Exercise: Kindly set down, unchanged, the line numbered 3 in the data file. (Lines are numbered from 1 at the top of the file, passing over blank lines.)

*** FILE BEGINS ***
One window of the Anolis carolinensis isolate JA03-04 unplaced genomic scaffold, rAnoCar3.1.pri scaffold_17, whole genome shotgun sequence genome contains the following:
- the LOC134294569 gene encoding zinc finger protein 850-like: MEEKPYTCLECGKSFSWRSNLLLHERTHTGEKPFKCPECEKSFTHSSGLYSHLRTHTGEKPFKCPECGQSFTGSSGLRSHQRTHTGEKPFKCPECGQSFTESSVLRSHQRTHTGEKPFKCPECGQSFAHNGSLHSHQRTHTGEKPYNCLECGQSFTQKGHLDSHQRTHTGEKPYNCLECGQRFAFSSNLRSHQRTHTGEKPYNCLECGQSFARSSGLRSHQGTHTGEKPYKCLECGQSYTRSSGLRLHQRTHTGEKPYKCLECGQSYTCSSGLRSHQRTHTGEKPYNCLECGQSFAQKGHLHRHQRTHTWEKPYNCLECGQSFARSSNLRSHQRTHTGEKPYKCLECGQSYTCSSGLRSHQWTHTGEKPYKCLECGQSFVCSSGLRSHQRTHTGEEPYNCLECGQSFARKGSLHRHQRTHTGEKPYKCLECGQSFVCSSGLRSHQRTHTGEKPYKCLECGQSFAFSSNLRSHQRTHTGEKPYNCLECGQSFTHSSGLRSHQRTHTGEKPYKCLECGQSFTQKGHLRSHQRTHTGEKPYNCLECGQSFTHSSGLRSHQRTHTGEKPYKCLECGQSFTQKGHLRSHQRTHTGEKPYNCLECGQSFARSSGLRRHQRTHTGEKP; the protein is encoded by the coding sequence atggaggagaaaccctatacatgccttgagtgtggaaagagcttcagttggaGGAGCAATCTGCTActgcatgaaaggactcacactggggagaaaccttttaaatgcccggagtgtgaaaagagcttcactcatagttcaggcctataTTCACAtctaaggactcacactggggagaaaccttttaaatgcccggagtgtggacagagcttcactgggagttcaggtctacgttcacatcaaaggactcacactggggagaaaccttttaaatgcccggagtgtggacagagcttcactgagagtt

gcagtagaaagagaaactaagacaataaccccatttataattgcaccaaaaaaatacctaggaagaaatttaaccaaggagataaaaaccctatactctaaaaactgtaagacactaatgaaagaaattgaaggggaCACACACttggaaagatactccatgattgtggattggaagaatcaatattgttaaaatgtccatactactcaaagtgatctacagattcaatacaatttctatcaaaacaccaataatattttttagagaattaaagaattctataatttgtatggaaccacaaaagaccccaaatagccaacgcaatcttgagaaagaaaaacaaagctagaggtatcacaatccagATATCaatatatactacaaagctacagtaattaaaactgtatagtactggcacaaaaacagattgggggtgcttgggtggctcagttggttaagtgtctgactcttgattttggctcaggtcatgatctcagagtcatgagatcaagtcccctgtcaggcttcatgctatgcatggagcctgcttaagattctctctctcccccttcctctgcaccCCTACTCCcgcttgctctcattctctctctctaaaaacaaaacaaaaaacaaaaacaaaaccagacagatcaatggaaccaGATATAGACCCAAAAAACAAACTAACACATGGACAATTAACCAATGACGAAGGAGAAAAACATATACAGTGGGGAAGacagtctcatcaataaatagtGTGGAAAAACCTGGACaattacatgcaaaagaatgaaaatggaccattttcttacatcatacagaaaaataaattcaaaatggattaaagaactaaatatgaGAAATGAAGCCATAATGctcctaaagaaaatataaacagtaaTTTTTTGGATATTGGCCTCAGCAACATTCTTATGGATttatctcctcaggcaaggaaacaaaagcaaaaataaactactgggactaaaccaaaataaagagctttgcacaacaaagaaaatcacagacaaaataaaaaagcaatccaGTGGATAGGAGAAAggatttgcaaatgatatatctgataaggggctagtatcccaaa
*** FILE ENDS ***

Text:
gcagtagaaagagaaactaagacaataaccccatttataattgcaccaaaaaaatacctaggaagaaatttaaccaaggagataaaaaccctatactctaaaaactgtaagacactaatgaaagaaattgaaggggaCACACACttggaaagatactccatgattgtggattggaagaatcaatattgttaaaatgtccatactactcaaagtgatctacagattcaatacaatttctatcaaaacaccaataatattttttagagaattaaagaattctataatttgtatggaaccacaaaagaccccaaatagccaacgcaatcttgagaaagaaaaacaaagctagaggtatcacaatccagATATCaatatatactacaaagctacagtaattaaaactgtatagtactggcacaaaaacagattgggggtgcttgggtggctcagttggttaagtgtctgactcttgattttggctcaggtcatgatctcagagtcatgagatcaagtcccctgtcaggcttcatgctatgcatggagcctgcttaagattctctctctcccccttcctctgcaccCCTACTCCcgcttgctctcattctctctctctaaaaacaaaacaaaaaacaaaaacaaaaccagacagatcaatggaaccaGATATAGACCCAAAAAACAAACTAACACATGGACAATTAACCAATGACGAAGGAGAAAAACATATACAGTGGGGAAGacagtctcatcaataaatagtGTGGAAAAACCTGGACaattacatgcaaaagaatgaaaatggaccattttcttacatcatacagaaaaataaattcaaaatggattaaagaactaaatatgaGAAATGAAGCCATAATGctcctaaagaaaatataaacagtaaTTTTTTGGATATTGGCCTCAGCAACATTCTTATGGATttatctcctcaggcaaggaaacaaaagcaaaaataaactactgggactaaaccaaaataaagagctttgcacaacaaagaaaatcacagacaaaataaaaaagcaatccaGTGGATAGGAGAAAggatttgcaaatgatatatctgataaggggctagtatcccaaa